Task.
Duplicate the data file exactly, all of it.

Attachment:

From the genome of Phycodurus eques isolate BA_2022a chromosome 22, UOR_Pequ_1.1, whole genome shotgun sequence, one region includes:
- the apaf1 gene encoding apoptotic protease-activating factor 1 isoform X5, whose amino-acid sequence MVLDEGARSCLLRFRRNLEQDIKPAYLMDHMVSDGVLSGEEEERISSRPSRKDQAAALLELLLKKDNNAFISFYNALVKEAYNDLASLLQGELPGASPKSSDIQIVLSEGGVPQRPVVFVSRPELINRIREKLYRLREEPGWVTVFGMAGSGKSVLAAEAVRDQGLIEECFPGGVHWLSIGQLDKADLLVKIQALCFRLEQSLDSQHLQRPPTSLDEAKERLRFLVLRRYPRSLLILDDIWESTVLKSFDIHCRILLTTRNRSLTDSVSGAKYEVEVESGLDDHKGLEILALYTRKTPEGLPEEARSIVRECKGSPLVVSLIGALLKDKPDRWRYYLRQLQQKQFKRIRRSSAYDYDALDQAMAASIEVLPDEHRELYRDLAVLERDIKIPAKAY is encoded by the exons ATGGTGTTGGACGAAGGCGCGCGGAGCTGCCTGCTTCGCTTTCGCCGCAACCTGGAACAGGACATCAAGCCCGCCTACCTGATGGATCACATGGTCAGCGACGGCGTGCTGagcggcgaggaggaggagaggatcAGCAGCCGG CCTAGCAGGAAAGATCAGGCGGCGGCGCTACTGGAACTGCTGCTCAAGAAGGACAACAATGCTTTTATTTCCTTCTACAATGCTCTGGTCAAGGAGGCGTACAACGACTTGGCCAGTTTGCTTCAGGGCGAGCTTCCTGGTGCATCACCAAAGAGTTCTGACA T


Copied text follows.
From the genome of Phycodurus eques isolate BA_2022a chromosome 22, UOR_Pequ_1.1, whole genome shotgun sequence, one region includes:
- the apaf1 gene encoding apoptotic protease-activating factor 1 isoform X5, whose amino-acid sequence MVLDEGARSCLLRFRRNLEQDIKPAYLMDHMVSDGVLSGEEEERISSRPSRKDQAAALLELLLKKDNNAFISFYNALVKEAYNDLASLLQGELPGASPKSSDIQIVLSEGGVPQRPVVFVSRPELINRIREKLYRLREEPGWVTVFGMAGSGKSVLAAEAVRDQGLIEECFPGGVHWLSIGQLDKADLLVKIQALCFRLEQSLDSQHLQRPPTSLDEAKERLRFLVLRRYPRSLLILDDIWESTVLKSFDIHCRILLTTRNRSLTDSVSGAKYEVEVESGLDDHKGLEILALYTRKTPEGLPEEARSIVRECKGSPLVVSLIGALLKDKPDRWRYYLRQLQQKQFKRIRRSSAYDYDALDQAMAASIEVLPDEHRELYRDLAVLERDIKIPAKAY is encoded by the exons ATGGTGTTGGACGAAGGCGCGCGGAGCTGCCTGCTTCGCTTTCGCCGCAACCTGGAACAGGACATCAAGCCCGCCTACCTGATGGATCACATGGTCAGCGACGGCGTGCTGagcggcgaggaggaggagaggatcAGCAGCCGG CCTAGCAGGAAAGATCAGGCGGCGGCGCTACTGGAACTGCTGCTCAAGAAGGACAACAATGCTTTTATTTCCTTCTACAATGCTCTGGTCAAGGAGGCGTACAACGACTTGGCCAGTTTGCTTCAGGGCGAGCTTCCTGGTGCATCACCAAAGAGTTCTGACA T